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Shed
New Member


4 Posts
Posted -  10/10/2007  :  12:58

Hi,

Just bought a new chiney for my narrowbaot. Never changet it before. Can anyone tell me what the stuff is that is used to pack the chimney. Currently there is a type of putty that is wedged between the flue and the collar, but it is a bit patchy (may explain a small leak that I have had). I wanted to redo it bit don't have a clue what is. Any advice would be greatly appreciated!

Author Replies  
Callunna
Revolving Grey Blob


3044 Posts
Posted - 10/10/2007 : 16:09
Hi Shed and welcome.

I bet Thomo knows the answer to this one.

He can be summoned from the ether by cries of:

"Art theer, lad?"

I see you're in London - not sure if the above works with a non-Barlick accent but it's worth a try.Go to Top of Page

Shed
New Member


4 Posts
Posted - 10/10/2007 : 16:46

Hi Calluna,

Thanks for the welcome message.... lets try to summon Thommo...

'Are you there my lad' ... you're right it doesn't work with a southern accent!




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Stanley
Local Historian & Old Fart


36804 Posts
Posted - 10/10/2007 : 18:29
I'm sure Pugwash will see this eventually but all you need is something that is fireproof and can be packed into the gap.  In the old days it would be asbestos string but it's illegal now.  There will be a substitute made of ceramic fibre.  Slag wool or fibreglass roof insulation rammed in with a blunt ended proder will do.  You used to be able to get some fireproof putty called Pyruma which will do.  Look for your nearest wood burning stove or Aga specialist.  They have this problem all the time packing the joint where the pipe comes out of the stove.  They'll be able to fit you up with something more modern perhaps.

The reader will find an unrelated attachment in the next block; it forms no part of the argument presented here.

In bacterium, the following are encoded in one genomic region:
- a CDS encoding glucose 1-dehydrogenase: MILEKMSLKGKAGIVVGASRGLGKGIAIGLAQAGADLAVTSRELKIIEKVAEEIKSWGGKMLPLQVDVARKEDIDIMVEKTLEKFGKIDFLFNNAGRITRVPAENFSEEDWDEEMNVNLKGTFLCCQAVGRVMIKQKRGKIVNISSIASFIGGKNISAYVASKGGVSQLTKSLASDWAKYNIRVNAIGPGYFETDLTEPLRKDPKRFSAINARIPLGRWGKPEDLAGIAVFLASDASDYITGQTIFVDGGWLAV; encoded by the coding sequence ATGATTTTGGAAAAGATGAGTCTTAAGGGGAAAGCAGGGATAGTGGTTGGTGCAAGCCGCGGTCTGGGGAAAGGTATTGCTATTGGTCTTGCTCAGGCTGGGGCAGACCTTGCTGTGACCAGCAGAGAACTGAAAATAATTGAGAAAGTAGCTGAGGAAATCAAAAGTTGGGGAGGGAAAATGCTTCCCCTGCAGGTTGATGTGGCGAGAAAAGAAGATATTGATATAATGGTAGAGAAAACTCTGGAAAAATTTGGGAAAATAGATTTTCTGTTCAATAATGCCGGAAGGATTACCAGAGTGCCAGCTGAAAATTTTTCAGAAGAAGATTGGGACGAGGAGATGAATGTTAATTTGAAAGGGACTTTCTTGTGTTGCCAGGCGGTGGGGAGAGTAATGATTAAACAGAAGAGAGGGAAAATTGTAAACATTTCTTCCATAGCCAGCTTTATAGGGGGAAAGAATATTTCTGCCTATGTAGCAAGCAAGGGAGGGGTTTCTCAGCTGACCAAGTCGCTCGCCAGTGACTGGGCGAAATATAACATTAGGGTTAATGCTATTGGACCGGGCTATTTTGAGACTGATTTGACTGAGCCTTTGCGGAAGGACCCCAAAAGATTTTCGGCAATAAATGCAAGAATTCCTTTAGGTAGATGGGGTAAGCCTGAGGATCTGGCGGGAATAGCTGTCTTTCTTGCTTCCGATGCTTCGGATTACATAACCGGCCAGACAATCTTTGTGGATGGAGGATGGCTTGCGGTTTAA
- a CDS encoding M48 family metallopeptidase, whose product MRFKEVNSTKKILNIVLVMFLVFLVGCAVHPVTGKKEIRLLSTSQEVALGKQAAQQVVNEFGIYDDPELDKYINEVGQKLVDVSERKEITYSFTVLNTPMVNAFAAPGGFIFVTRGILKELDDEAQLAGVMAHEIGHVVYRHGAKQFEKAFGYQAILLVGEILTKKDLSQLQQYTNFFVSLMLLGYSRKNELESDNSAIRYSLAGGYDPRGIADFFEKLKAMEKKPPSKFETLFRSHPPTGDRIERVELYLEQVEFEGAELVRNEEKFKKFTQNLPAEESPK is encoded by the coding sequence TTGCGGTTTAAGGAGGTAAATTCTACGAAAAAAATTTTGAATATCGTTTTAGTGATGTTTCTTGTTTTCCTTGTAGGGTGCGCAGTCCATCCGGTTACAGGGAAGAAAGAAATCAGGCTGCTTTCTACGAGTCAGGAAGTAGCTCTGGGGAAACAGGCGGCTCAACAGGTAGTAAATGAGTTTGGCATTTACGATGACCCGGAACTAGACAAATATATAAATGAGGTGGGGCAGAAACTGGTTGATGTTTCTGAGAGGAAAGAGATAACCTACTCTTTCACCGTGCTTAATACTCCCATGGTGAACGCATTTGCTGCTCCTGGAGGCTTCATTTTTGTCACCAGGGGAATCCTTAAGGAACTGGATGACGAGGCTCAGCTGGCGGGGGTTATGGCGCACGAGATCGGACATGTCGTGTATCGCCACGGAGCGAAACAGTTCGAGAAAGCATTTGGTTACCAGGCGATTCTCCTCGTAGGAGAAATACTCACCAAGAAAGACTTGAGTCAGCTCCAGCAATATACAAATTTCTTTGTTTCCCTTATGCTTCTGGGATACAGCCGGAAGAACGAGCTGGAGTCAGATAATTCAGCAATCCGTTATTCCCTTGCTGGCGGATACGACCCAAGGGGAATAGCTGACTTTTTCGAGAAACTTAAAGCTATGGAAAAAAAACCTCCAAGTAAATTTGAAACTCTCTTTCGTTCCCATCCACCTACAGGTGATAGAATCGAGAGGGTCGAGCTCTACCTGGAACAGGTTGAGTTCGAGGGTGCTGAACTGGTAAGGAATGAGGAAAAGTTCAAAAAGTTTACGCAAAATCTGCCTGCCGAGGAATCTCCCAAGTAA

Stanley Challenger Graham




Barlick View
stanley at barnoldswick.freeserve.co.uk Go to Top of Page
Doc
Keeper of the Scrolls


2010 Posts
Posted - 10/10/2007 : 20:17
B&Q sell "Fire Cement" in small tubs, I have used this on my wood burner before, it goes on like putty and sets rock hard once its been heated up.


TTFN - Doc


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TOM PHILLIPS
Steeplejerk


4164 Posts
Posted - 10/10/2007 : 21:03
Thats the stuff Doc,its easier to obtain these days ,due to the popularity of wood-burning stoves,if not B&Q ,try the people who suply the stoves...


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Stanley
Local Historian & Old Fart


36804 Posts
Posted - 11/10/2007 : 07:20
Shed, the thing to remember is that if the joint is outside the cabin a slight leak is no danger.  However, the reason for aiming for as good a seal as you can get is that the more airtight the connections the better the pull on the fire and this makes sure there is negative pressure in the combustion space and no gas getting into the cabin.  Your biggest problem with a stove on a boat is that the chimney is too short to give a really good draught so anything you can do to make the joints airtight is a good thing.  I know that the chimney inside the cabin is a good radiating surface but insulating it efficiently raises flue temperature and improves the draught.  Always remember that it's quite amazing with borderline draught situations how a light coating of soot on the inside of the flue can spoil the draught, shove a flue brush down frequently!